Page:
• Post-call IVR surveys
  • Social media monitoring
  • Outbound SMS

CES and NPS are generally the most helpful measures in this category. Also, verbatim comments.  

“If you’re competitor-focused, you have to wait until there is a competitor doing something. Being customer-focused allows you to be more pioneering.”

Jeff Bezoz, Amazon Founder

Your business’s performance over time

Obviously, you’re not going to ask customers ‘how did we perform over time?’

You can view this category as a subset of the previous two, tracking how and why measures change over time. 

Alternatively, this category can be where you tackle things like general brand awareness or the impact of marketing campaigns. 

Ask for this feedback with:

  • Online chatbots
  • Social media monitoring
  • Outbound phone calls

3. Act on the feedback

ACAF feedback loop Act

Full disclosure: this is where most businesses fail. 

It’s one thing to gather up your customers’ thoughts. But actually doing something about them? 

That’s a whole other story… 

Half of customers do not believe that their feedback ever makes it to someone who can act on it.  

In a lot of cases, those people are right. 

Like we said at the top of this post, customers like it when you ask their opinion. As a result, some businesses feel obliged to ask for feedback they don’t intend to use!

So how can you act on the feedback?

The first step to getting anything done is making it somebody’s job. Two-thirds of businesses have a CX leader and a centralized CX team. 

Having a nominated expert – a ‘doer’ – is a great start. 

One of their key missions is to communicate – and secure buy-in from – various teams around the business. 

That means:

  • Sales and Marketing 
  • Customers Services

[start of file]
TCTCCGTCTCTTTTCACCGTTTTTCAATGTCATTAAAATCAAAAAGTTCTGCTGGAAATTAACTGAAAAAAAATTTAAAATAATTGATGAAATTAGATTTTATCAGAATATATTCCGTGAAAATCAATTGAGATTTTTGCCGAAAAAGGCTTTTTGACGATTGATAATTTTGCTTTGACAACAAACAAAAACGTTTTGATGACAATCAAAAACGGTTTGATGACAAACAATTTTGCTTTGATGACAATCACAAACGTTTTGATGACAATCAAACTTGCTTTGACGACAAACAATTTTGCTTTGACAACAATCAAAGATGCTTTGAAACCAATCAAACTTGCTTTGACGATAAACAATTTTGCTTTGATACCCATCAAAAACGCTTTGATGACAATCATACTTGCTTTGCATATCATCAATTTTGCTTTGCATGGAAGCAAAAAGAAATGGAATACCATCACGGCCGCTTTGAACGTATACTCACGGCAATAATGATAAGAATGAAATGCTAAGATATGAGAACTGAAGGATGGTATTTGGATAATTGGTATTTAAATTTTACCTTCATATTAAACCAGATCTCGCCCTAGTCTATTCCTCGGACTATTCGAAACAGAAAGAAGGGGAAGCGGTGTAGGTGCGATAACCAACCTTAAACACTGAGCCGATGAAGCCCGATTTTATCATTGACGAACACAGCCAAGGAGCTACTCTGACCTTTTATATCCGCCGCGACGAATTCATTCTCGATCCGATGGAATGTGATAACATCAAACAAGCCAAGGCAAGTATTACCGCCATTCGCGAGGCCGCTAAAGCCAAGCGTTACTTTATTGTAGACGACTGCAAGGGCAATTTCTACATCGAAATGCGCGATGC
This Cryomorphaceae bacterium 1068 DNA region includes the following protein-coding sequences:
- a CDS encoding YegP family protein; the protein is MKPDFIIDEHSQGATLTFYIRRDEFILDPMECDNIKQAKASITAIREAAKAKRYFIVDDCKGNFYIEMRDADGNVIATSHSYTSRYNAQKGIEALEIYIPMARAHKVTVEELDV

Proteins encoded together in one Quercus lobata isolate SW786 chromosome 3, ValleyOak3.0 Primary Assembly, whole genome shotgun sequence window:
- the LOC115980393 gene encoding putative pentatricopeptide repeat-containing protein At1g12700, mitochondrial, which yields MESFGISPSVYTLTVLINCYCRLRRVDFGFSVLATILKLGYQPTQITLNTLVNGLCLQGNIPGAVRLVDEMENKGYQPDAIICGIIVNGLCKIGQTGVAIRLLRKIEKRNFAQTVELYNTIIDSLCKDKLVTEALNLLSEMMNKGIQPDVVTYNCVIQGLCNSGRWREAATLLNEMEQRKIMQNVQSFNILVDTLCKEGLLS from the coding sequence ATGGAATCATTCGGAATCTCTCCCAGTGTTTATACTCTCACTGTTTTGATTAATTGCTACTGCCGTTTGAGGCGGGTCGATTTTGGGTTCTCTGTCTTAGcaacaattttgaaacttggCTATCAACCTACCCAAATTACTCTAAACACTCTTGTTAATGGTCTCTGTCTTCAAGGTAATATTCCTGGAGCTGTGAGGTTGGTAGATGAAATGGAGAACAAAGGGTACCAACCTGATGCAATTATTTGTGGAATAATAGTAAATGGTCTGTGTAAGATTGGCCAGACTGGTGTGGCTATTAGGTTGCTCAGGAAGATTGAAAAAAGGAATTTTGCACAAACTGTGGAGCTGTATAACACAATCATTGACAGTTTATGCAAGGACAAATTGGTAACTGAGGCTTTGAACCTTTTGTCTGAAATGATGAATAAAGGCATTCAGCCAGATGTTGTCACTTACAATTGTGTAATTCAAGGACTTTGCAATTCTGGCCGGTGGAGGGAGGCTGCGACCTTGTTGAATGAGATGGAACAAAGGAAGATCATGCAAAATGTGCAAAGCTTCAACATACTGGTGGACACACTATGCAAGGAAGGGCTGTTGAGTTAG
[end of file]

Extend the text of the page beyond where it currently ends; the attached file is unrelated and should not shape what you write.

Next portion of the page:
• Your Product Team
disagreeing team

You need to bring your findings to each of these teams on a regular basis to share the feedback and establish trends. 

So far so… well, maybe not easy. But straightforward.

The next step is harder.

The problem is, a team may already know the problems they face, but lack the resources to fix it. 

For example, at babelforce we deal with contact centers and customer service teams. Contact centers face the same problem everywhere; broken processes that can’t be fixed affordably. 

The answer in that scenario is No-Code automation.

When contact centers can update their processes without writing code – when they don’t need to tie up dev resources or raid their budget – they can constantly evolve. 

So that’s your important second step – identify the roadblocks that prevent fast, flexible changes. 

4. Follow up on the feedback

ACAF feedback loop follow up

Ready for the final hurdle?

Once you’ve completed the first three steps, your business will start to get stronger. You’ll efficiently fix problems as they appear. 

Following up on the feedback doesn’t directly affect this process. But letting your customers know that their feedback matters achieves some of the same goals. 

service channels

Nobody wants to feel like they’re wasting their time. So a simple email, SMS or even snail-mail letter goes a long way. 

  • Send short, automated messages to acknowledge and thank customers
  • Send longer and less frequent messages to thank them, and let them know what decisive actions you’ve taken
  • Respond to specific, negative feedback to retain customers

All in all, it’s pretty simple!

In fact, you should be able to set up the automated processes behind great feedback very easily. (An auto dialer is a key component – reach out to dissatisfied customers with zero manual work!)

Now, it’s about time to learn more about how the best in the business automate every part of their customer service and marketing.